Artist Harriet Diamond will install her moving work “Driven From Their Homes,” an installation sculpture that chronicles the horrors of the Syrian War and diaspora. As Diamond notes, the work “depicts an episodic journey of refugee people fleeing from the terrible destruction of their home city” to an unknown future. Each figure struggles to cope, to grieve, and to endure. In the artist’s words, “It is a dark scene, but it’s also roiling with life.” The scope of this piece allows viewers to be surrounded by the scenes as they unfold. Fear, desolation, and courage are etched in the faces of these victims of war. It is the artist’s fervent hope that by telling this story the “terrible truth of war” will become “more present and real to us.”
Diamond received her undergraduate degree in European History from Smith College and an MFA in sculpture from the University of North Carolina Chapel Hill. Her work has appeared in many solo exhibitions and installations, both nationally and internationally. This year Diamond has been awarded an artist residency at the Cite Internationale des Arts in Paris to continue her work on the refugee crisis, and in 2013 she was awarded a Mass Cultural Council Artist Fellow Grant in Installation.
For artist Salley Mavor, a needle is her tool, thread her medium, and stitches her marks. Her needlework is sculptural and narrative. They are presented as “tableaus in bas-relief,” miniature stage sets “with scenery, props and characters assembled on fabric backdrops in shadow box frames.” Mavor’s works explore the irony, tragedy, and beauty of humanity as it “unravels and mends throughout history.” She is, as she claims, an evolving artist, striving to “communicate messages that transcend the fiber medium.”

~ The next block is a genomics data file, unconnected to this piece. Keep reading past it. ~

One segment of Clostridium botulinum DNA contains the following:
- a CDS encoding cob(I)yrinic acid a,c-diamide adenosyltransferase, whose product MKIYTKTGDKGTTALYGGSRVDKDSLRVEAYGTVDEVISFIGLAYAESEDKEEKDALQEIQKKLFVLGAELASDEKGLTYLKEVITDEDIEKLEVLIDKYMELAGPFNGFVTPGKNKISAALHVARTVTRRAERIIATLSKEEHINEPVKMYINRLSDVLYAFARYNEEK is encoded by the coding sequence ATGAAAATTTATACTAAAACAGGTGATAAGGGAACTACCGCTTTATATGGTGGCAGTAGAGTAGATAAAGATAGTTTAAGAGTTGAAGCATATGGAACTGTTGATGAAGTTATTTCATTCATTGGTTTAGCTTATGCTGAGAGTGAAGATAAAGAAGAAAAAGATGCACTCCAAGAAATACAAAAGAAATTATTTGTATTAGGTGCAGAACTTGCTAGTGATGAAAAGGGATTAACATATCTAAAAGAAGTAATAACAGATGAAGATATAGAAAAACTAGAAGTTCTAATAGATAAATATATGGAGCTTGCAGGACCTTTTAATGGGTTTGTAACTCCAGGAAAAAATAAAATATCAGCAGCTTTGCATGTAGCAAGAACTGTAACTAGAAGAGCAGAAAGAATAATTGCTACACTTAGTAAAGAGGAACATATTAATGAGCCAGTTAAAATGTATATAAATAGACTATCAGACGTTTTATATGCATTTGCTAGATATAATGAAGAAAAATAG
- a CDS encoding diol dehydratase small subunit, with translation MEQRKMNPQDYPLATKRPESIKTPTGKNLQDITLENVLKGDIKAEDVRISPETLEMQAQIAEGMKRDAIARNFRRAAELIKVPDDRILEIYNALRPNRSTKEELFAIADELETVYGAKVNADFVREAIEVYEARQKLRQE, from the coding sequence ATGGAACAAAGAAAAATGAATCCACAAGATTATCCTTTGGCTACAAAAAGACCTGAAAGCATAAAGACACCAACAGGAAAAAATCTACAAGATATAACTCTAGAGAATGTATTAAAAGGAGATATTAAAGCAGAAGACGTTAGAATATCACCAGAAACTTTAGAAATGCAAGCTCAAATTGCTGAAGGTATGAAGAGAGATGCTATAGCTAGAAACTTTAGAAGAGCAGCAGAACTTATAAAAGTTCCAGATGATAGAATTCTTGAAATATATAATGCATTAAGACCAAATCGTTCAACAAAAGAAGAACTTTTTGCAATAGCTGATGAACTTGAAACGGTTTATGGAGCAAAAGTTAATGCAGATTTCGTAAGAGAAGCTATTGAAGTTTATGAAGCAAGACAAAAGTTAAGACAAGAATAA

Mavor learned to sew as a child and was encouraged to pursue her creative endeavors. As an illustration major at Rhode Island School of Design, Mavor preferred to express her ideas with sculptural needlework, to tell stories with embroidery and found objects. She has been practicing her art and developing her techniques for more than 40 years. Mavor has illustrated 10 children’s books with needlework, including the award winning Pocketful of Posies: A Treasury of Nursery Rhymes and she has written Felt Wee Folk, a how-to book. She and her husband, Rob Goldsborough, created a politically satirical stop-motion animation short “Liberty and Justice: A Cautionary Tale in the Land of the Free.”
Other IMAGO artists who will participate in the exhibit include Eileen Siobhan Collins, Mary Dondero, Carl Keitner, Pascale Lord, Yolanda Mazzoni, Rina Naik, Kol Naylor, Mercedes Nuñez, Maria Rodriguez, Anne Marie Rossi, Lenny Rumpler, Howard Rotblat-Walker, and Amy Sutherland.